Keen for a wet and wild challenge? Good - you've come to the right place. With awesome rivers, drops and rapids, Scotland is where it's at if you want to try the most thrilling white water rafting in Britain.
What is white water rafting?
Simply, it's a brilliant river-based activity which involves paddling downstream in large inflatable rafts for up to eight adrenaline-seekers. The rivers are usually categorised based on difficulty, from the gentle grade 1 to the extreme white water of grade 6.
When can I try it?
Rafting can be experienced all year round in Scotland, with opportunities for both first time rafters and adrenaline junkies. If you're looking for something gentler to start off with, then try rafting in the height of summer when many rivers are graded 2 and 3, with slower flowing and lower water levels.
For thrill seekers, try rafting just after the snow melts in early spring or after heavy rainfall when many Scottish rivers offer challenging grade 4 and 5 rafting. With fast-moving, surging white waters, you literally have to go with the flow!
Where can I try it?
In the Cairngorms National Park, try the wild side of white water rafting on the mighty River Findhorn and River Tummel. The River Findhorn offers unparalleled scenery and thrilling rafting which sees you drop 500 ft over 18 miles. This is one of Scotland's last wild rivers and as a consequence rainfall and snow melt determine which sections can be run.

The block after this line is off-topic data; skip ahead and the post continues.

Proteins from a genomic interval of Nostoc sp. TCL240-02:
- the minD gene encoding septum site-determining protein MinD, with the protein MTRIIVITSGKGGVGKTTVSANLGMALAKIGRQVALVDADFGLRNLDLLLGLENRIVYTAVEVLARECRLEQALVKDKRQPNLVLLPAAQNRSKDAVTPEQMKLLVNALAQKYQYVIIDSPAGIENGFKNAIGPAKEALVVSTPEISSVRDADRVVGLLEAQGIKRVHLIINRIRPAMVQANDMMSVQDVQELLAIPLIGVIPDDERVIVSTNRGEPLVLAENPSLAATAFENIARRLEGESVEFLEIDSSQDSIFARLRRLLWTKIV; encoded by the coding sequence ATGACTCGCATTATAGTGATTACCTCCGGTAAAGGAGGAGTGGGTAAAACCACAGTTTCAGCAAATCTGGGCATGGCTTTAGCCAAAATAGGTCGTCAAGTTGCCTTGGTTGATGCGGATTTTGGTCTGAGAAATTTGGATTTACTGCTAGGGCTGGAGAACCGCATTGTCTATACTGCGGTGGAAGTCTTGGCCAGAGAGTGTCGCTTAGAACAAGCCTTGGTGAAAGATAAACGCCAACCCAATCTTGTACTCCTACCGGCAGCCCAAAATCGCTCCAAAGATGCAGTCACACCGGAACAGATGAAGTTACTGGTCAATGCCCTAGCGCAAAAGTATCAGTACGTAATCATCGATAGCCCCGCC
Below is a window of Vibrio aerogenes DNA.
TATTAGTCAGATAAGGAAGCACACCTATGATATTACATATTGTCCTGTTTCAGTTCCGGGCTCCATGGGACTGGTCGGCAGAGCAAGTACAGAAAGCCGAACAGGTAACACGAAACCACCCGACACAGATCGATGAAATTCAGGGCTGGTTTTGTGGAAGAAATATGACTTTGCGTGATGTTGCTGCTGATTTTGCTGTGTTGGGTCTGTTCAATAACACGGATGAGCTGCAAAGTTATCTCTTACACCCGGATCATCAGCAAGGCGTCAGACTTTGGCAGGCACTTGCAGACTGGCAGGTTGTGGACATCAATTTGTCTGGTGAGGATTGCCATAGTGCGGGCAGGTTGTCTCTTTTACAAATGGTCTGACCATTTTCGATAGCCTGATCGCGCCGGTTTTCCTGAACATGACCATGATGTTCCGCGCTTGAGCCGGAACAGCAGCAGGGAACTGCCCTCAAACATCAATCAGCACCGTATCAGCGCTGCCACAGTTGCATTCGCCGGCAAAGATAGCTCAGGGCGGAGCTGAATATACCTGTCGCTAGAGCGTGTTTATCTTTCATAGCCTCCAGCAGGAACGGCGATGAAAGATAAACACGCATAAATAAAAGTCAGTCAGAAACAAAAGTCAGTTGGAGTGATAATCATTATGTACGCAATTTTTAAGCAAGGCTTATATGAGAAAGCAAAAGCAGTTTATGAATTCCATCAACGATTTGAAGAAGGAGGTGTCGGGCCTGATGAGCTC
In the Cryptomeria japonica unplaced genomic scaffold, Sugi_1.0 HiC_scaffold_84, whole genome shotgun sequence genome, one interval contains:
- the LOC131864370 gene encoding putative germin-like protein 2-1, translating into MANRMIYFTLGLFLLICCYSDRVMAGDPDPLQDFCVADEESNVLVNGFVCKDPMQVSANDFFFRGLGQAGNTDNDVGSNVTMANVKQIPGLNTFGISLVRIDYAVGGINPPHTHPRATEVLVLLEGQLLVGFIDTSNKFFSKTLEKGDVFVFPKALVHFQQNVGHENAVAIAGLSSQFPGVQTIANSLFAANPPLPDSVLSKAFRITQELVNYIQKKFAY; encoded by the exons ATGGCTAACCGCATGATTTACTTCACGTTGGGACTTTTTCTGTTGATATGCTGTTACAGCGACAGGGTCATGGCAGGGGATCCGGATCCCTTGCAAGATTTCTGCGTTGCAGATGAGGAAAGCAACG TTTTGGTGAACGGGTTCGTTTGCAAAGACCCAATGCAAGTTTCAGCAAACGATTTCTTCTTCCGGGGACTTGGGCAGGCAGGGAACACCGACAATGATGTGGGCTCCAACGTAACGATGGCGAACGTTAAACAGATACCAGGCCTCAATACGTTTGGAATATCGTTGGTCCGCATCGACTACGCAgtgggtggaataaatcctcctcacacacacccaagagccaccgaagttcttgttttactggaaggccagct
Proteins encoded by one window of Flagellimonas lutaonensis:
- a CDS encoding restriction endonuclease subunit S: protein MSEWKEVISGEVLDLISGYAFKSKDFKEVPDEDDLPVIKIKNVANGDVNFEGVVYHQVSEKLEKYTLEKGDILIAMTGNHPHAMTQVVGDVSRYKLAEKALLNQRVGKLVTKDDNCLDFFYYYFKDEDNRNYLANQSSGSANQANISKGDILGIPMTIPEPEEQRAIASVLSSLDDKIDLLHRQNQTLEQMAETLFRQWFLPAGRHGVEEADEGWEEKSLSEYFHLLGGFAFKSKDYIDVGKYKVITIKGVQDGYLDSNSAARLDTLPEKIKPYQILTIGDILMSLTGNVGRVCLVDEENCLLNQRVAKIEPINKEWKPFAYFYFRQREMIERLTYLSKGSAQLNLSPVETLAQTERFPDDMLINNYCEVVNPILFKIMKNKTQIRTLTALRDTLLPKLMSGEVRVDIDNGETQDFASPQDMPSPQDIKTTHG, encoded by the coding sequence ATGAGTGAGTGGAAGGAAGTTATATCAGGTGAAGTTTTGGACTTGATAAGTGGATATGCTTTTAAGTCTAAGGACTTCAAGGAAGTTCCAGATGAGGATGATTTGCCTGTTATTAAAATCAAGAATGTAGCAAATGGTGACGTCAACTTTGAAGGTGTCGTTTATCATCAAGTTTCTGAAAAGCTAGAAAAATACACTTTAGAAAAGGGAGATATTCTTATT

Further south, head to the River Tay and raft the largest volume river in Scotland. The high water volume provides an exhilarating thrill and some fantastic fast flowing rapids. Grasp the fundamentals of paddling before you take on white water rapids at Grandtully.
Close to Fort William, the Outdoor Capital of the UK, you can take to the waters of the River Garry where scheduled dam releases mean that you can enjoy grade 3 and 4 white water rafting from April to October. You might also get to try rafting on other rivers in the beautiful west Highlands, including the River Lochy, the River Orchy and the River Moriston.